Near certainty vs absolute certainty
So I was recently reading about Kullback-Leibler divergence in the hopes of finding something to help me with the problem I'm working on (I have a feeling my next presentation will need the subtitle "My descent into statistics") when I found a passage on wikipedia that resonated quite well with me (appropriate links mostly added by me):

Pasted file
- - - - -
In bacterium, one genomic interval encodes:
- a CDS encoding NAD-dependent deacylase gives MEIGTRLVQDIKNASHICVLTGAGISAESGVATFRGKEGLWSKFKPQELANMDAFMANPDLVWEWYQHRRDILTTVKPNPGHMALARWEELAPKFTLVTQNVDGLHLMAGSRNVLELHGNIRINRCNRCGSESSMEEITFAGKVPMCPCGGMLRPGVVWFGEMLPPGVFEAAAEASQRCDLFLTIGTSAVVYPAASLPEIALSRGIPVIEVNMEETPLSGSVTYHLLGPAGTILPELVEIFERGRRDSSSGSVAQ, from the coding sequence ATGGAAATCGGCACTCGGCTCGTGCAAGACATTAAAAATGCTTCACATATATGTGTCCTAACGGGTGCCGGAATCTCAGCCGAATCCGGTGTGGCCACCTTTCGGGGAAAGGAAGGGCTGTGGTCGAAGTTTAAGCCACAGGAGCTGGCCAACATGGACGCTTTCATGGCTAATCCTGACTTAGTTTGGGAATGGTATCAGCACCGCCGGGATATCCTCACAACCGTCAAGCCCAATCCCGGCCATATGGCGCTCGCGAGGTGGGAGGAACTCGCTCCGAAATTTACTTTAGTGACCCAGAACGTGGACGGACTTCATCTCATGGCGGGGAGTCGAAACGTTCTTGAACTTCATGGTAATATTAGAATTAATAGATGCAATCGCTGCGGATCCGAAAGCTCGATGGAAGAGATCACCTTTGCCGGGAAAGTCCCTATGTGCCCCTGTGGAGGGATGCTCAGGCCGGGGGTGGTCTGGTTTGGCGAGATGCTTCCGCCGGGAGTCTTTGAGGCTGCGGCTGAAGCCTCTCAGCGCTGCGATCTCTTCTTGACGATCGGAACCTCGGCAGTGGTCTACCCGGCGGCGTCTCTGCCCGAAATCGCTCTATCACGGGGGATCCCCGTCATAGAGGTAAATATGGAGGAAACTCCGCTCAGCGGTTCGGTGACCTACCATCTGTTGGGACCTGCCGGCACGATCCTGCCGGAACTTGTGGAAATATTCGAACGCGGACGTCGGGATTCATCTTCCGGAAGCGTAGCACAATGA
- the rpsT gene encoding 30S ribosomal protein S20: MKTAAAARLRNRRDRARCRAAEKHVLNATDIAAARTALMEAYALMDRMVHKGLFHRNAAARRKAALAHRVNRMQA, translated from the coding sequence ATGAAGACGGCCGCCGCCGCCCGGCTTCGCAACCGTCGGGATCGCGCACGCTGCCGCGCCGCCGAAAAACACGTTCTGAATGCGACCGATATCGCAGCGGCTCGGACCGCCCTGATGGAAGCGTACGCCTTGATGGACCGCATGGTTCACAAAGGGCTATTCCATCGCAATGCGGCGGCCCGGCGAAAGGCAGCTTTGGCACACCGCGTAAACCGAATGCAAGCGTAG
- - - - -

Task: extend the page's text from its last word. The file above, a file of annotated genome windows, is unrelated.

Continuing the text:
On the entropy scale of information gain there is very little difference between near certainty and absolute certainty—coding according to a near certainty requires hardly any more bits than coding according to an absolute certainty. On the other hand, on the logit scale implied by weight of evidence, the difference between the two is enormous – infinite perhaps; this might reflect the difference between being almost sure (on a probabilistic level) that, say, the Riemann hypothesis is correct, compared to being certain that it is correct because one has a mathematical proof. These two different scales of loss function for uncertainty are both useful, according to how well each reflects the particular circumstances of the problem in question.